Wearing my KidScreen hat, I’ve been attending international licensing events for several years and always come back to the office grilling RealScreeners about why I hadn’t seen much non-fiction fare during my scouting. I’m a perfect target purchaser for non-fiction consumer product. I quite honestly didn’t know what a stud finder was, but went out to the local hardware store and picked one up after a particularly inspiring episode of Trading Spaces one weekend. If there were a Ty Pennington brand on the shelf would I have bought that instead of the generic one? Absolutely. Ditto for Iron Chef brand knives. I haven’t gotten the Jamie Oliver fry pans, but that’s probably only because I bought a new set before his came out.
Many successful reality and lifestyle shows of late have all tapped into our desire for convenience. Want to learn to make a gourmet meal? They’ll show you how in three easy steps. Want to improve your physical fitness? You’ll learn how to do it effectively in just minutes a day. Want to make a hovercraft out of a garbage heap? They can bring you along on the adventure in just an hour and your hands won’t even get dirty.
It’s a logical progression that we will buy branded products to make tasks simpler. That’s not to say that consumerism should be king in non-fiction fare, but realistically, I’m not going to take the time to create my own secret recipe for peanut butter cookies, so I’m happy to pay Nigella a bit of money to teach me how to make hers.
So I say bravo to those companies who are cashing in on creative and useful ancillary products (see Extending the Experience, page 37). I look forward to seeing these properties in action at the licensing show in New York in June.
In RealScreen staff news this month, I’m sorry to say goodbye to senior writer Matthew Sylvain and publisher’s assistant Mike Barrington who are moving on to pursue other new career adventures. Their enthusiasm and contributions to the RealScreen team have been greatly appreciated and will be missed by all. I’m pleased to welcome Meredith Jordan to the family full-time in the role of conference producer. Meredith has been producing events for all Brunico brands (including RealScreen Summit) and is now joining me to work exclusively on KidScreen and RealScreen conferences. I look forward to introducing her to more of our readership and attendees as the months progress.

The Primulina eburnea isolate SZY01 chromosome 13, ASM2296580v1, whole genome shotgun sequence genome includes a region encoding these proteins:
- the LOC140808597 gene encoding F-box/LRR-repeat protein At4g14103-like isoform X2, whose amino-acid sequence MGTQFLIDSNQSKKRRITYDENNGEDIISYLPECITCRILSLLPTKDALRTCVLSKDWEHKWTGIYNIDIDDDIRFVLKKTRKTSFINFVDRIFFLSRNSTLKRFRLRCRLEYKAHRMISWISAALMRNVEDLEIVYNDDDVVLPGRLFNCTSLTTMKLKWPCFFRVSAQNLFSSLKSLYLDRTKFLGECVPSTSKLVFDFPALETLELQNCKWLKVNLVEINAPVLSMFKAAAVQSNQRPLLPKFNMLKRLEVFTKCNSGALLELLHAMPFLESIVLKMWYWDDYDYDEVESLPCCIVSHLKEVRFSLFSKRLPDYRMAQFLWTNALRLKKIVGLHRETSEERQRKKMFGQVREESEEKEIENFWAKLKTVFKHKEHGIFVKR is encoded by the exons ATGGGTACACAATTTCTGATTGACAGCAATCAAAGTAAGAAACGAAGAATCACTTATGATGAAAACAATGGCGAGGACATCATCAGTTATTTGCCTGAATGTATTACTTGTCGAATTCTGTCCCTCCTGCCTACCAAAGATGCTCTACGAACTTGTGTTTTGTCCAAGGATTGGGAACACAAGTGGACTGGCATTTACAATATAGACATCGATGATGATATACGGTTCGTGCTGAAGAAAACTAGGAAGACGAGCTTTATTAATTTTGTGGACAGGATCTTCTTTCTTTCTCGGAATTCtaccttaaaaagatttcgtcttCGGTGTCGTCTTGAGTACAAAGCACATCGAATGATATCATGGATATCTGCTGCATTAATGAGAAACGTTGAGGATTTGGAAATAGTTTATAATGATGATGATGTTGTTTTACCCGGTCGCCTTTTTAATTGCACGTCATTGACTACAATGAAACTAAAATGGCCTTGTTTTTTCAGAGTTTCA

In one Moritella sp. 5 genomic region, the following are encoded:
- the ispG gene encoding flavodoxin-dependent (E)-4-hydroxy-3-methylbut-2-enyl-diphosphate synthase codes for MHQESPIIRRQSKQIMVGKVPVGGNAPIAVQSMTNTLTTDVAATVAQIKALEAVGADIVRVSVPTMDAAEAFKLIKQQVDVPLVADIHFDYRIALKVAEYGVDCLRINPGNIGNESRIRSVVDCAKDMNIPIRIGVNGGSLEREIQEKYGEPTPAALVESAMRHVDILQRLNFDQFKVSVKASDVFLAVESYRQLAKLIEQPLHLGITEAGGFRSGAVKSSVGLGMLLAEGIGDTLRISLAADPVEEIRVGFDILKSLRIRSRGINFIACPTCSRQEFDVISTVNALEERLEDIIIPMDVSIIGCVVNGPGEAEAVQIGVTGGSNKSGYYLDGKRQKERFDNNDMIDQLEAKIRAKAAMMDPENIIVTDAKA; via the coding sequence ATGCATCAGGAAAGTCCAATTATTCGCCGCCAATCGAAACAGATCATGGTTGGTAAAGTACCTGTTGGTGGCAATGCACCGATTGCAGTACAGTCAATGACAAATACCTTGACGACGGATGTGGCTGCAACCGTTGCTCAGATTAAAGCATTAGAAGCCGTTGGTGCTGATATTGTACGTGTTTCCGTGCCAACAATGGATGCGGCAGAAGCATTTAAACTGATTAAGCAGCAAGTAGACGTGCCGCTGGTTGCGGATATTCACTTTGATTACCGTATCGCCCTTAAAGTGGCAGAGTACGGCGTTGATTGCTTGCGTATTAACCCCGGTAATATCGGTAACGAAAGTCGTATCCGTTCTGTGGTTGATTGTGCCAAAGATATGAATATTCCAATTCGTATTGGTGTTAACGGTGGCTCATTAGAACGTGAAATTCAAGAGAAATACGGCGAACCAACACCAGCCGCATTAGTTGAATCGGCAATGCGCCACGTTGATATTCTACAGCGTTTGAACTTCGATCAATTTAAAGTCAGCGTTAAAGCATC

Save the dates! We have confirmed dates and location for the 2005 RealScreen Summit, which will take place February 7-9, 2005 at the Renaissance Washington Hotel in Washington, DC. We’re always looking for feedback on how to make this year’s event even better, so please feel free to send any suggestions to Meredith at firstname.lastname@example.org or myself.
As the summer months slow everyone down a bit, our next issue will be a combined July/August issue streeting on July 30, 2004. It will be packed with lots of great vacation reading such as marketing advice and innovation in archives in stock footage, so don’t miss it. Advertising requests should be addressed to email@example.com.
Senior writer Kristen Vinakmens and I will be traveling to Marseilles for Sunnyside of the Doc in June and look forward to seeing some of you there. You can request appointments with either of us via email (firstname.lastname@example.org, email@example.com). Enjoy the issue!
Donna MacNeil, VP and Group Publisher